I do not pretend to have all the answers, but I know some places that are a good start. As such, I’m calling on people of good will who seek to make this country (and world) truly a “more perfect union” to create some ripples by taking some small actions that, collectively, can begin to heal.
Here are three ways we might begin:
- Notice when you are in judgement mode.
Begin to monitor your internal reactions and dialogue about situations. Notice when you begin to assign “right” and “wrong” (or become righteous). Once you notice it happening, hit pause and examine your thoughts and feelings.
Truth be told, we’ve all had comeuppances where we made an immediate judgement about someone only to find we are totally wrong once we understood the situation more.
A few years ago, a homeless man approached me as I did my son’s laundry in San Diego. My first reaction was defensiveness and concern for my personal safety. On the street, I could have easily side-stepped a homeless person and moved on. In the laundromat, with six washers full of clothes and limited seating, I had fewer options. What ensued was a conversation that opened my heart and mind to the plight so many homeless individuals face. He was a middle-aged man who had worked all his life and held a “respectable” middle class life. A work injury caused him to lose his job and he had been unable, despite his work ethic to get back on his feet. Yes, he was homeless, yet even in that situation he was helping others. He was there washing clothing for those staying in a homeless shelter a few blocks away.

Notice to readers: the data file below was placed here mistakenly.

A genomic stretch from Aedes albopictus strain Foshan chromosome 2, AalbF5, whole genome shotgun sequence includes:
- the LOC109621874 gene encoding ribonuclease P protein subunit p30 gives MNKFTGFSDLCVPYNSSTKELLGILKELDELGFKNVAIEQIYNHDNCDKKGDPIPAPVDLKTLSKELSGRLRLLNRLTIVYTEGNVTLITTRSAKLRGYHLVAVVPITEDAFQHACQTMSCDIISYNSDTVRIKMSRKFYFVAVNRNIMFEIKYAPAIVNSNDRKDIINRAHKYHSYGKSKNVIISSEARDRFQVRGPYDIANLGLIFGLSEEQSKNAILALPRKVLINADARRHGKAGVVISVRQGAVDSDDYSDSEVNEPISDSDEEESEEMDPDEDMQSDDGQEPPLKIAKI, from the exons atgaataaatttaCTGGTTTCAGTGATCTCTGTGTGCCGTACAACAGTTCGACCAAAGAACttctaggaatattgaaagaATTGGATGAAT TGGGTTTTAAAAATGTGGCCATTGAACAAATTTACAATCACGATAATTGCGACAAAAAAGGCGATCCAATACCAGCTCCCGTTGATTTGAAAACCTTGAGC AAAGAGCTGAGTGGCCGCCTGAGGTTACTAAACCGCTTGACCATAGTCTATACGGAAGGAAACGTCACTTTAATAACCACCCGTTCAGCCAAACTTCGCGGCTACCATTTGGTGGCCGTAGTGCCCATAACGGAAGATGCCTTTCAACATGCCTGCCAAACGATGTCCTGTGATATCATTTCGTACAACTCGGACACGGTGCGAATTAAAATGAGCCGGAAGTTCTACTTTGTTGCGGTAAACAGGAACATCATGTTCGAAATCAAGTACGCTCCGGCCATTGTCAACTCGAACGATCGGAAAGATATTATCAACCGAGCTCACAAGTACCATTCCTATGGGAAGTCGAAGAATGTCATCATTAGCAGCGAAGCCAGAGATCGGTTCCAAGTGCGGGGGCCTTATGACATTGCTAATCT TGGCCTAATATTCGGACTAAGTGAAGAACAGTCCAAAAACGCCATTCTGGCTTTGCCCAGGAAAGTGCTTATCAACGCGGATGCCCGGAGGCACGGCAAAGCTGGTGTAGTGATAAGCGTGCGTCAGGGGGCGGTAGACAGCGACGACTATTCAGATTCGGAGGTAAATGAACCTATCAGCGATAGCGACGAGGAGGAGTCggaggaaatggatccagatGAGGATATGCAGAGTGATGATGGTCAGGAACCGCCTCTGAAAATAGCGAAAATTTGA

That conversation changed me. I learned more about homelessness. I was embarrassed about some of the immediate judgements I had made about him based only on my misinformed preconceptions about an entire group of people in a tough situation. Had I not opened just enough to notice my judgements, get over my fears enough to have a conversation and be open to a different interpretation, I would have lost an huge opportunity to grow.
2. Identify the story you are telling about the “other” and then construct at least two more stories that might be plausible.
As humans, we create narratives and stories all the time about situation. It helps us make meaning and provides guidance in how to respond. Too often the stories are our own fiction, rather than true fact. Sadly, they also reflect our biases and blind spots.
Here is a simple example. I had a coaching client that began missing deadlines, forgetting to show for our meetings and not following through on actions they had committed to. My initial story was one centered on their ingratitude for my work and their ineptitude at managing their life. A fellow coach challenged me on my interpretation of the situation (#1 above) and asked what else might be happening.
With that prompt, I could craft several other stories. One was that a family member was ill (which was true) and that this person was distracted. Another was that it was not malicious, but a lack in organizational and planning skills. This too was plausible, as that was indeed a coaching goal we had set. A third was that the person was overcommitted at work and making the best decisions given multiple demands.